Starting your own business seems appealing to many people for several reasons: the potential to turn a hobby into a viable financial endeavour, the chance to set your own schedule and be your own boss, and the satisfaction that comes with knowing that you—or your team, if you’re lucky (or perhaps wise)—built a business from the ground up. You’ve done the preliminary research and thinking, you’ve designed a profitable business model, and you’re figuring out finances and working through how to successfully market your project. Or… are you? Whether you’re heading into retirement and looking to keep busy, or are considering a mid-career shift that will possibly give you more freedom, these are all important questions to ask yourself before you jump off the pier into the world of entrepreneurship.
1. Have I done enough research?
You have a great idea for a business, and you’re totally the right person for the job: passionate, skilled, and a budding expert in your field. But, failing to figure out how your business fits into a particular market can set you up for failure (or for something that’s not exactly a success). Are you competing with other businesses? Who are your competitors and how does your business compare to theirs? Is your target market local or global, and why? By asking yourself these questions you can begin to determine the next step in your process; determining a business model, a nice way of saying that you’re figuring out how you will make money.
2. Do I have a clear grasp on the financial side of running a business?
It’s probably a no-brainer that one of the top reasons new businesses flounder is a lack of efficient financial management. Track your spending, create a budget, anticipate expenses, plan for tax-time, and be thrifty in your costs for startup. Many recommend going as lean as possible with initial loans, but having a good chunk of cash to start with—and a clear plan for making those initial investments back—can ensure smooth sailing on your end. Make sure you have what you need to get started and put bigger investments for your business on a wish list for a rainy day.
3. What is my marketing strategy?
You may have great ideas, products, or services, but if you’re not getting the word out to customers, clients, and investors, your cashflow is sure to stay stagnant. Knowing what your “brand” is about, who it appeals to, and how you will reach them is key. Flyers, business cards, and print ads may not be the best route for all businesses in changing times, and considering online and social media marketing is key for getting ahead in the current climate. If you’re a novice with marketing or social media, taking some time to learn the ins and outs might be useful, and sites like lynda.com can help.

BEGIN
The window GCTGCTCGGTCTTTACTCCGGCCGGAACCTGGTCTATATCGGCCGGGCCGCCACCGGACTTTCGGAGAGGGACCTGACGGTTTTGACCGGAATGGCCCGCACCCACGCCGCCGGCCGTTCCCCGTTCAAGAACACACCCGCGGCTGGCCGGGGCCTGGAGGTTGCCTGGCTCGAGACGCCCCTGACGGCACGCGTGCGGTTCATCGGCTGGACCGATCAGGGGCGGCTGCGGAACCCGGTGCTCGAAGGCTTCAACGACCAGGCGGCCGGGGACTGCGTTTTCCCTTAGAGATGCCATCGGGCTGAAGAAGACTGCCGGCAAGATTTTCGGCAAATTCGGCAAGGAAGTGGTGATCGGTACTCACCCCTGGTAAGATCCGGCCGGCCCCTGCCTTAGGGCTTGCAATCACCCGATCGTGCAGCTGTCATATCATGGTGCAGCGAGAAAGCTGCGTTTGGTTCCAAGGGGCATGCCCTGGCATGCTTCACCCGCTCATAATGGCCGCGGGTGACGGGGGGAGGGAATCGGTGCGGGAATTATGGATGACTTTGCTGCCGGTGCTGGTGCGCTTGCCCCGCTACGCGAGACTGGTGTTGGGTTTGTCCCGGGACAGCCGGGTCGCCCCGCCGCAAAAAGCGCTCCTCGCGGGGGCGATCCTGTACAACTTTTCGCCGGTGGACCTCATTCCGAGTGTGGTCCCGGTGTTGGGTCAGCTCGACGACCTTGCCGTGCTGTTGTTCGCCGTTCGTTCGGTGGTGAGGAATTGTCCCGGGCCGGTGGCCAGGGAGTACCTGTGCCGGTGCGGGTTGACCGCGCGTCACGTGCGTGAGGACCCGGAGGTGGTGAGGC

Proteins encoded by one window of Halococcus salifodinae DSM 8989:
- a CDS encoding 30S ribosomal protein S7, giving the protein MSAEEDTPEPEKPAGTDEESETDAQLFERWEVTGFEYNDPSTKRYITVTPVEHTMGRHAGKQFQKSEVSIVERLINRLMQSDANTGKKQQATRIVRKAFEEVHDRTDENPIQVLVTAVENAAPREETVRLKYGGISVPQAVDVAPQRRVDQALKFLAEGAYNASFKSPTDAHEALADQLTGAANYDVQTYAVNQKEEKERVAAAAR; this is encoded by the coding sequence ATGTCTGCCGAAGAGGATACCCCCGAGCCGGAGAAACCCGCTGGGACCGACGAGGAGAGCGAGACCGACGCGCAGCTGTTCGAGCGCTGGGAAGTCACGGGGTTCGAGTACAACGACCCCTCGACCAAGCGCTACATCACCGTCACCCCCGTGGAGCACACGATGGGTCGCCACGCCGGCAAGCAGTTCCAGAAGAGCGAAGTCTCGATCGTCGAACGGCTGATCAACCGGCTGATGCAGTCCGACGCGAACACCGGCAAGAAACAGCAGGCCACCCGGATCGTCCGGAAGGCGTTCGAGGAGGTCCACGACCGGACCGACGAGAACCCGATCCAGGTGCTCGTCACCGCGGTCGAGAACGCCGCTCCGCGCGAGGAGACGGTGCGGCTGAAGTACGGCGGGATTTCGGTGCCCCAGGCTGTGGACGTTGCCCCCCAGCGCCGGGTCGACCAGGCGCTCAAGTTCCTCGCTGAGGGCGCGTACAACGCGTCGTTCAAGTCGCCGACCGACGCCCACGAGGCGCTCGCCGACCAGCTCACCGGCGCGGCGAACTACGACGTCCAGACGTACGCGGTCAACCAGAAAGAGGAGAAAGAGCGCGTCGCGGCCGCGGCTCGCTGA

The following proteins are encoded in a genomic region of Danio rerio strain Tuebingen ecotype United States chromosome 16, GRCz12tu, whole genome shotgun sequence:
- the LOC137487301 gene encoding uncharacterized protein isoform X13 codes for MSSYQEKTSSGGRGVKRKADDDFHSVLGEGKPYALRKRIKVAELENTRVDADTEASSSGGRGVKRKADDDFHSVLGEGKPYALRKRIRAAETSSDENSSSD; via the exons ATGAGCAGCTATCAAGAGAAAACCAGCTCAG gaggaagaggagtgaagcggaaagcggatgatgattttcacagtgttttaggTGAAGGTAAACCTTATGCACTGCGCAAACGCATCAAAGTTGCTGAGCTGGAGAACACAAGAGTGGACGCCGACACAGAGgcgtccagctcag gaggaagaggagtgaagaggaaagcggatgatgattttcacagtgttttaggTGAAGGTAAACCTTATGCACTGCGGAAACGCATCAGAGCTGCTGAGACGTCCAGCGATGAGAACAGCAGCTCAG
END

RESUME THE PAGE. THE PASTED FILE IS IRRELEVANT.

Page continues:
4. Am I ready for the time commitment required for this endeavour?
Will this be a part-time or full-time commitment for you? Will you work at home from a laptop or in a studio, or does your business require that you travel to another workspace (or even another country) to get things done? Even if you only intend to commit to part-time hours, starting a business can be all-consuming. If you’re hoping to travel and live an active lifestyle, consider how much time you need to be yourself, and how much time your business really needs to grow. If it seems like too much, re-consider the size and scale of what you’re doing. If this is a retirement project, remember that you need a break from work, no matter how fun that work may seem.
5. Am I remaining flexible?
While you might have a clear business plan in mind, it’s sure to change along the way as you learn, grow, and develop your project. Holding onto an original idea might seem tempting, but adapting to a changing marketplace might have great benefits for you in the long run, both financially and creatively. Sometimes entrepreneurs are tempted to jump ship at the first signs of troubled water, but rolling with the punches is a part of staying afloat. Chances are, if you’re making a mid-career change or starting this business post retirement, you’ve had a life full of flexibility; take those valuable experiences where you’ve learned the powers of adaptability and apply them in this exciting new endeavour. Remember, you’ve got this!
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